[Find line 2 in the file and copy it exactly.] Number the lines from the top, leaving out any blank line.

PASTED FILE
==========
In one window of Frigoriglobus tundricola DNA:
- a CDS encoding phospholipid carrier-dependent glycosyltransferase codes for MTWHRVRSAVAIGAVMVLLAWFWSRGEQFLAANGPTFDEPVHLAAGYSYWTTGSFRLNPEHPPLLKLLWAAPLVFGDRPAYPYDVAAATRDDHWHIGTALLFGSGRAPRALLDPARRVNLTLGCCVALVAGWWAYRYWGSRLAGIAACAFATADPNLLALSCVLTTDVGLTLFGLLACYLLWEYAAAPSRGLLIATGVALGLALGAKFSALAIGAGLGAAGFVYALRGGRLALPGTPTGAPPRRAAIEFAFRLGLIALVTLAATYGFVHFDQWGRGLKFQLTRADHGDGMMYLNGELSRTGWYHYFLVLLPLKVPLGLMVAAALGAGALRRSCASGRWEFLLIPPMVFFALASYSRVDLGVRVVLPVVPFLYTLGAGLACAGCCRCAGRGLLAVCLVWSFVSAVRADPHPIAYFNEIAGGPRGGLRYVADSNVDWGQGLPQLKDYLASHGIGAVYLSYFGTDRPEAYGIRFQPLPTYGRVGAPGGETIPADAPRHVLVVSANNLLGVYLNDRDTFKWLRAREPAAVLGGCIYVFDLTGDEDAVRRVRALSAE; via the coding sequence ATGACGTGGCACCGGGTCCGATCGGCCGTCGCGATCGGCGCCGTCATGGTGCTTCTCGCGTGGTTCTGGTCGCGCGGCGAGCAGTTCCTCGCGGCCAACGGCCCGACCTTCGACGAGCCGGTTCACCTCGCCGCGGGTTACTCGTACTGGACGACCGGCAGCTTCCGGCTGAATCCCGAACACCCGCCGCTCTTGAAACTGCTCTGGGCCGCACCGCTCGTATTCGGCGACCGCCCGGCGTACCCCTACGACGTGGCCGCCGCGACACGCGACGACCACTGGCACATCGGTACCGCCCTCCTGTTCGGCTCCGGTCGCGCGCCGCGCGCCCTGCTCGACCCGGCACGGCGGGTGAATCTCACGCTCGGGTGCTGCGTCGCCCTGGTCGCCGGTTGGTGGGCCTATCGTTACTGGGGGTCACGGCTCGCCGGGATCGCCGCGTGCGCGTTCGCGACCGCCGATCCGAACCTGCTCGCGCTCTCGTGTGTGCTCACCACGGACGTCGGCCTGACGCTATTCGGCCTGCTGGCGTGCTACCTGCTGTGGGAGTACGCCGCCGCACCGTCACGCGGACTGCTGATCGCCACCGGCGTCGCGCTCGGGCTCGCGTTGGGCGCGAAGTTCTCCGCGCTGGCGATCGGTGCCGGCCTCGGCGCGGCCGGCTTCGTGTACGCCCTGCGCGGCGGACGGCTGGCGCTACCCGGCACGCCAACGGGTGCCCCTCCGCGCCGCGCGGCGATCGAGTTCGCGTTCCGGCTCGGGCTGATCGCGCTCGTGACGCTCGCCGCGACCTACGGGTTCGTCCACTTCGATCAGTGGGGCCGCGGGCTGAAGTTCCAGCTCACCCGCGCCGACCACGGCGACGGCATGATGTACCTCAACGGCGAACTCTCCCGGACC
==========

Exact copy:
- a CDS encoding phospholipid carrier-dependent glycosyltransferase codes for MTWHRVRSAVAIGAVMVLLAWFWSRGEQFLAANGPTFDEPVHLAAGYSYWTTGSFRLNPEHPPLLKLLWAAPLVFGDRPAYPYDVAAATRDDHWHIGTALLFGSGRAPRALLDPARRVNLTLGCCVALVAGWWAYRYWGSRLAGIAACAFATADPNLLALSCVLTTDVGLTLFGLLACYLLWEYAAAPSRGLLIATGVALGLALGAKFSALAIGAGLGAAGFVYALRGGRLALPGTPTGAPPRRAAIEFAFRLGLIALVTLAATYGFVHFDQWGRGLKFQLTRADHGDGMMYLNGELSRTGWYHYFLVLLPLKVPLGLMVAAALGAGALRRSCASGRWEFLLIPPMVFFALASYSRVDLGVRVVLPVVPFLYTLGAGLACAGCCRCAGRGLLAVCLVWSFVSAVRADPHPIAYFNEIAGGPRGGLRYVADSNVDWGQGLPQLKDYLASHGIGAVYLSYFGTDRPEAYGIRFQPLPTYGRVGAPGGETIPADAPRHVLVVSANNLLGVYLNDRDTFKWLRAREPAAVLGGCIYVFDLTGDEDAVRRVRALSAE; via the coding sequence ATGACGTGGCACCGGGTCCGATCGGCCGTCGCGATCGGCGCCGTCATGGTGCTTCTCGCGTGGTTCTGGTCGCGCGGCGAGCAGTTCCTCGCGGCCAACGGCCCGACCTTCGACGAGCCGGTTCACCTCGCCGCGGGTTACTCGTACTGGACGACCGGCAGCTTCCGGCTGAATCCCGAACACCCGCCGCTCTTGAAACTGCTCTGGGCCGCACCGCTCGTATTCGGCGACCGCCCGGCGTACCCCTACGACGTGGCCGCCGCGACACGCGACGACCACTGGCACATCGGTACCGCCCTCCTGTTCGGCTCCGGTCGCGCGCCGCGCGCCCTGCTCGACCCGGCACGGCGGGTGAATCTCACGCTCGGGTGCTGCGTCGCCCTGGTCGCCGGTTGGTGGGCCTATCGTTACTGGGGGTCACGGCTCGCCGGGATCGCCGCGTGCGCGTTCGCGACCGCCGATCCGAACCTGCTCGCGCTCTCGTGTGTGCTCACCACGGACGTCGGCCTGACGCTATTCGGCCTGCTGGCGTGCTACCTGCTGTGGGAGTACGCCGCCGCACCGTCACGCGGACTGCTGATCGCCACCGGCGTCGCGCTCGGGCTCGCGTTGGGCGCGAAGTTCTCCGCGCTGGCGATCGGTGCCGGCCTCGGCGCGGCCGGCTTCGTGTACGCCCTGCGCGGCGGACGGCTGGCGCTACCCGGCACGCCAACGGGTGCCCCTCCGCGCCGCGCGGCGATCGAGTTCGCGTTCCGGCTCGGGCTGATCGCGCTCGTGACGCTCGCCGCGACCTACGGGTTCGTCCACTTCGATCAGTGGGGCCGCGGGCTGAAGTTCCAGCTCACCCGCGCCGACCACGGCGACGGCATGATGTACCTCAACGGCGAACTCTCCCGGACC